jeffrey painter portrait

I first read My Name is Rachel Corrie a year and a half ago on what was supposed to be a quick trip down to the Café, and it was nothing short of the most moving thing I had ever read. I sat stunned by the burning energy in her writing, her ability to name the unnamed, by her unique voice, and the emotional gravity of the play. As an Evergreen grad, I thought I knew her story and understood what she was doing in Palestine, but boy was I wrong.

My first reaction to reading the play was to review everything I thought I had known about Rachel. I knew certain facts about her: that she was in Palestine to resist the Israeli occupation, the circumstances of her death, that she was an Evergreen student five years my senior. The image that I had of Rachel was unflattering and two-dimensional: a radical greener out to make some noise. I realized that I had never read a single piece of her writing before picking up this play or taken the time to hear, in her own words, why she had gone to Palestine.

After reading the play, my understanding of Rachel was transformed. I was surprised to learn that she did not consider herself first-and-foremost an activist. Rachel was a writer. From an early age she would fantasize about someday winning a Nobel Prize in Literature, and having surveyed her complete journals (published in the volume Let Me Stand Alone), I wholeheartedly believe that she would certainly have joined Bob Dylan in receiving that honor. But even beyond her writing (and perhaps the fundamental thing that drove her to write) was an insatiable curiosity, a courageous vulnerability and gift of self reflection, and a deep and genuine care for people.

This insight brought the truly earth-shattering shift in my understanding of Rachel – here it was, in her own words, why she had gone to Palestine. She had not gone, as I had assumed, for self-important reasons, or to cast shame upon the occupiers, or to swoop in to save the world. She went to Palestine because she was grappling with a fundamental question: As an indirect participant in what is happening in Palestine, what is my responsibility to the people there? Shouldn’t I care about their well-being? Shouldn’t I be willing to defend them just as I would defend someone from my own community?

Her writing (and this play) makes it clear. Rachel had gone to Palestine for the same reason that she was a writer and the same reason that she had a deep curiosity for life and passion for people: she wanted to better understand herself.

This play was carefully compiled precisely to avoid the trap of glorifying Rachel or of lending ammunition to the rhetoric that fuels the picture of her as a reductive symbol. This play, and our production, was initiated with a single clear objective: to better understand Rachel Corrie, just as she endeavored to better understand herself. When reflecting on the impact that Katherine Viner and the late Alan Rickman had through the creation of this play, Craig Corrie wrote, “They managed to capture Rachel’s energy, her humour and her ability to question herself, as well as her world. For those who did not know Rachel, but only knew of her, the play gave back to my daughter her humanity – no small achievement.”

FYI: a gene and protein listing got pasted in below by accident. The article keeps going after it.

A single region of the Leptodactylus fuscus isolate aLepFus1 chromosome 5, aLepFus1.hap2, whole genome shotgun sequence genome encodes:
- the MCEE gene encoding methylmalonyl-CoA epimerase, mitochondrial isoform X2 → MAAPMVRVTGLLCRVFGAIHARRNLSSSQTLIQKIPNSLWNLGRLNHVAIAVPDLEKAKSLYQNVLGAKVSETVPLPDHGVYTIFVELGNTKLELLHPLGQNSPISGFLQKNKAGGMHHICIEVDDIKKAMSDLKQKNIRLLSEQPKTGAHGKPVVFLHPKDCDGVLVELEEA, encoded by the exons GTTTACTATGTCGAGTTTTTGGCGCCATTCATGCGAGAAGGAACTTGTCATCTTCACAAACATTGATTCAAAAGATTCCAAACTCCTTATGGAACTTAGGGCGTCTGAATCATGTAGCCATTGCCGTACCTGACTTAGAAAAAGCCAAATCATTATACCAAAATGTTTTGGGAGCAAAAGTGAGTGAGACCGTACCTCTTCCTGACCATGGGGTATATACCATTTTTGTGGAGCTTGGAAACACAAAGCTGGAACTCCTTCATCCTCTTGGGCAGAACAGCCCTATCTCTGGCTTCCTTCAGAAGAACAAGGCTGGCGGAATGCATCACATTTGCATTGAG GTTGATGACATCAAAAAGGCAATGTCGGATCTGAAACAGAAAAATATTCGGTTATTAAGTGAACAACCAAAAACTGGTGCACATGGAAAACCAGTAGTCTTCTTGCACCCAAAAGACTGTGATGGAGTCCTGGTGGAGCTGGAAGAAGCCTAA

No small achievement, indeed, but certainly an achievement made possible by Rachel’s writing. Her journals often feel almost prophetic – that somehow she knew that her secret writings might be published someday without her explicit consent. As tempting as it may be to cast her as an oracle, this is not the result of a prophetic third eye, but rather it is an indication of a trait that I, and any artist, is roundly jealous of: her incredible talent at unerringly critical, and sometimes even unflattering, self-observation.

“I write because in some secret compartment in my brain this little ironclad woman keeps screaming, It’s all you have! I feel like I have been performing my whole life in this huge auditorium, but once in a while the houselights go on and I realize I have no audience. Nothing but hollow rows of folding chairs. And I don’t care. I write it down because instinct tells me to. Sometimes I send a letter and my whole soul hopes they’ll like it, because it’s personal. Because I created something for someone else and dared to write a name at the top. Writing is brave. It is maybe the only brave thing about me.”

Although Rachel’s journals were initially written to an empty auditorium, her words have now circumnavigated the globe. Since this play first premiered in London in 2005, this very local story has been performed in Iceland, Australia, Germany – all over the world; and it has been translated into Arabic, Greek, French, Italian, Hebrew, and Spanish.

There’s a pertinent piece of family lore that made its way into this play. When Rachel was two years old she looked out at Capitol Lake and declared, “This is the wide world and I’m coming to it!” Well, she most certainly has, and now we are proud to bring her story home.